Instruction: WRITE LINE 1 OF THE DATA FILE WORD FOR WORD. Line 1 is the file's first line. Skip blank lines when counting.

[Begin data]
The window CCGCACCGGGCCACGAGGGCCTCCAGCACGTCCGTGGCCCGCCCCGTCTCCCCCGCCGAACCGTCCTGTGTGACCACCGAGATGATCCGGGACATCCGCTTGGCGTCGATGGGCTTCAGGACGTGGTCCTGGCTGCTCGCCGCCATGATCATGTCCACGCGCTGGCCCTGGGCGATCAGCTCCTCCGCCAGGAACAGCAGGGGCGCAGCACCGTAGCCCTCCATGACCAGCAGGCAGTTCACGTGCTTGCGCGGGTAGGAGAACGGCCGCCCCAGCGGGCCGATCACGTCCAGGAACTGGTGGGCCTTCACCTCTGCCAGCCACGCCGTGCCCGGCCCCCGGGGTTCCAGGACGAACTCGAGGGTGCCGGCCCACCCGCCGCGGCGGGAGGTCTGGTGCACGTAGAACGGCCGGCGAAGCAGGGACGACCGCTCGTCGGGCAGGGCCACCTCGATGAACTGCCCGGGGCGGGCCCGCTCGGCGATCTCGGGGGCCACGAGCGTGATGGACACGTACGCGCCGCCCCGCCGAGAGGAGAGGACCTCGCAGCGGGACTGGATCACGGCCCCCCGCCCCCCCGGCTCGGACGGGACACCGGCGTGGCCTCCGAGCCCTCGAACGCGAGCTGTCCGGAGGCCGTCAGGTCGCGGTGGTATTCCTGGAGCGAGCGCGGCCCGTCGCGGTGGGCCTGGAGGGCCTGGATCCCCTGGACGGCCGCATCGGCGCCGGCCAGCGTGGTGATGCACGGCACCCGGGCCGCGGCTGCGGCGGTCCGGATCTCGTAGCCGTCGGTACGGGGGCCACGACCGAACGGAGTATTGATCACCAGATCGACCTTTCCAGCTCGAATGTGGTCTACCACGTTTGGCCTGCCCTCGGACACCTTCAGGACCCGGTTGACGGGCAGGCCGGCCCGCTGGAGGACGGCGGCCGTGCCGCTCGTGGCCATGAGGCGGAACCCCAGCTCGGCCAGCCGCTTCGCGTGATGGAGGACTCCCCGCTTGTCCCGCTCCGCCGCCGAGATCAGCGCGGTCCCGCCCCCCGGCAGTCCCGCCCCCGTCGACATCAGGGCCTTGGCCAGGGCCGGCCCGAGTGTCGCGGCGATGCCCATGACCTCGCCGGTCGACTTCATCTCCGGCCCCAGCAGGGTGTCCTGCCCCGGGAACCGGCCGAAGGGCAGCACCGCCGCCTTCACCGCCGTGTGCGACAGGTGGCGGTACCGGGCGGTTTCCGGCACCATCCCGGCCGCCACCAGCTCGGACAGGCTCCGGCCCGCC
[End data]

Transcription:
The window CCGCACCGGGCCACGAGGGCCTCCAGCACGTCCGTGGCCCGCCCCGTCTCCCCCGCCGAACCGTCCTGTGTGACCACCGAGATGATCCGGGACATCCGCTTGGCGTCGATGGGCTTCAGGACGTGGTCCTGGCTGCTCGCCGCCATGATCATGTCCACGCGCTGGCCCTGGGCGATCAGCTCCTCCGCCAGGAACAGCAGGGGCGCAGCACCGTAGCCCTCCATGACCAGCAGGCAGTTCACGTGCTTGCGCGGGTAGGAGAACGGCCGCCCCAGCGGGCCGATCACGTCCAGGAACTGGTGGGCCTTCACCTCTGCCAGCCACGCCGTGCCCGGCCCCCGGGGTTCCAGGACGAACTCGAGGGTGCCGGCCCACCCGCCGCGGCGGGAGGTCTGGTGCACGTAGAACGGCCGGCGAAGCAGGGACGACCGCTCGTCGGGCAGGGCCACCTCGATGAACTGCCCGGGGCGGGCCCGCTCGGCGATCTCGGGGGCCACGAGCGTGATGGACACGTACGCGCCGCCCCGCCGAGAGGAGAGGACCTCGCAGCGGGACTGGATCACGGCCCCCCGCCCCCCCGGCTCGGACGGGACACCGGCGTGGCCTCCGAGCCCTCGAACGCGAGCTGTCCGGAGGCCGTCAGGTCGCGGTGGTATTCCTGGAGCGAGCGCGGCCCGTCGCGGTGGGCCTGGAGGGCCTGGATCCCCTGGACGGCCGCATCGGCGCCGGCCAGCGTGGTGATGCACGGCACCCGGGCCGCGGCTGCGGCGGTCCGGATCTCGTAGCCGTCGGTACGGGGGCCACGACCGAACGGAGTATTGATCACCAGATCGACCTTTCCAGCTCGAATGTGGTCTACCACGTTTGGCCTGCCCTCGGACACCTTCAGGACCCGGTTGACGGGCAGGCCGGCCCGCTGGAGGACGGCGGCCGTGCCGCTCGTGGCCATGAGGCGGAACCCCAGCTCGGCCAGCCGCTTCGCGTGATGGAGGACTCCCCGCTTGTCCCGCTCCGCCGCCGAGATCAGCGCGGTCCCGCCCCCCGGCAGTCCCGCCCCCGTCGACATCAGGGCCTTGGCCAGGGCCGGCCCGAGTGTCGCGGCGATGCCCATGACCTCGCCGGTCGACTTCATCTCCGGCCCCAGCAGGGTGTCCTGCCCCGGGAACCGGCCGAAGGGCAGCACCGCCGCCTTCACCGCCGTGTGCGACAGGTGGCGGTACCGGGCGGTTTCCGGCACCATCCCGGCCGCCACCAGCTCGGACAGGCTCCGGCCCGCC